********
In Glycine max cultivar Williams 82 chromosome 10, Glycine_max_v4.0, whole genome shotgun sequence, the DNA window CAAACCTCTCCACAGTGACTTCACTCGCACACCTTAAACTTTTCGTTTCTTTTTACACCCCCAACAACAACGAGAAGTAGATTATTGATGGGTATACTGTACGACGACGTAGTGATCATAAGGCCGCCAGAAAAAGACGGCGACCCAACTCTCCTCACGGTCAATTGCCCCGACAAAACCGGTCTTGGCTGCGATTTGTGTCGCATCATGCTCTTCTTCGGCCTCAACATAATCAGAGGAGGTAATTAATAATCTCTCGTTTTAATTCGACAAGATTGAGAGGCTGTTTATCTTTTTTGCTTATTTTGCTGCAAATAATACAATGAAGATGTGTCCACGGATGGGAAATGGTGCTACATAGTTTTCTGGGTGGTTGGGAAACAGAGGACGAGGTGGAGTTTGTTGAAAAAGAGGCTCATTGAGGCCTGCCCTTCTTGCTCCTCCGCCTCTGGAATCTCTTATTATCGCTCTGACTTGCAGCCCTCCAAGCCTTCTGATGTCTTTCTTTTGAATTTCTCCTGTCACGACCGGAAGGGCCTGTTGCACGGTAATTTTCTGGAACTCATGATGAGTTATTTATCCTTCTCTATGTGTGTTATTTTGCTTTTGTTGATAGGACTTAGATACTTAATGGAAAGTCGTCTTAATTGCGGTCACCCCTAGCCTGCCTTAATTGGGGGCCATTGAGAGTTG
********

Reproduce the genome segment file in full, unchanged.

In Glycine max cultivar Williams 82 chromosome 10, Glycine_max_v4.0, whole genome shotgun sequence, the DNA window CAAACCTCTCCACAGTGACTTCACTCGCACACCTTAAACTTTTCGTTTCTTTTTACACCCCCAACAACAACGAGAAGTAGATTATTGATGGGTATACTGTACGACGACGTAGTGATCATAAGGCCGCCAGAAAAAGACGGCGACCCAACTCTCCTCACGGTCAATTGCCCCGACAAAACCGGTCTTGGCTGCGATTTGTGTCGCATCATGCTCTTCTTCGGCCTCAACATAATCAGAGGAGGTAATTAATAATCTCTCGTTTTAATTCGACAAGATTGAGAGGCTGTTTATCTTTTTTGCTTATTTTGCTGCAAATAATACAATGAAGATGTGTCCACGGATGGGAAATGGTGCTACATAGTTTTCTGGGTGGTTGGGAAACAGAGGACGAGGTGGAGTTTGTTGAAAAAGAGGCTCATTGAGGCCTGCCCTTCTTGCTCCTCCGCCTCTGGAATCTCTTATTATCGCTCTGACTTGCAGCCCTCCAAGCCTTCTGATGTCTTTCTTTTGAATTTCTCCTGTCACGACCGGAAGGGCCTGTTGCACGGTAATTTTCTGGAACTCATGATGAGTTATTTATCCTTCTCTATGTGTGTTATTTTGCTTTTGTTGATAGGACTTAGATACTTAATGGAAAGTCGTCTTAATTGCGGTCACCCCTAGCCTGCCTTAATTGGGGGCCATTGAGAGTTG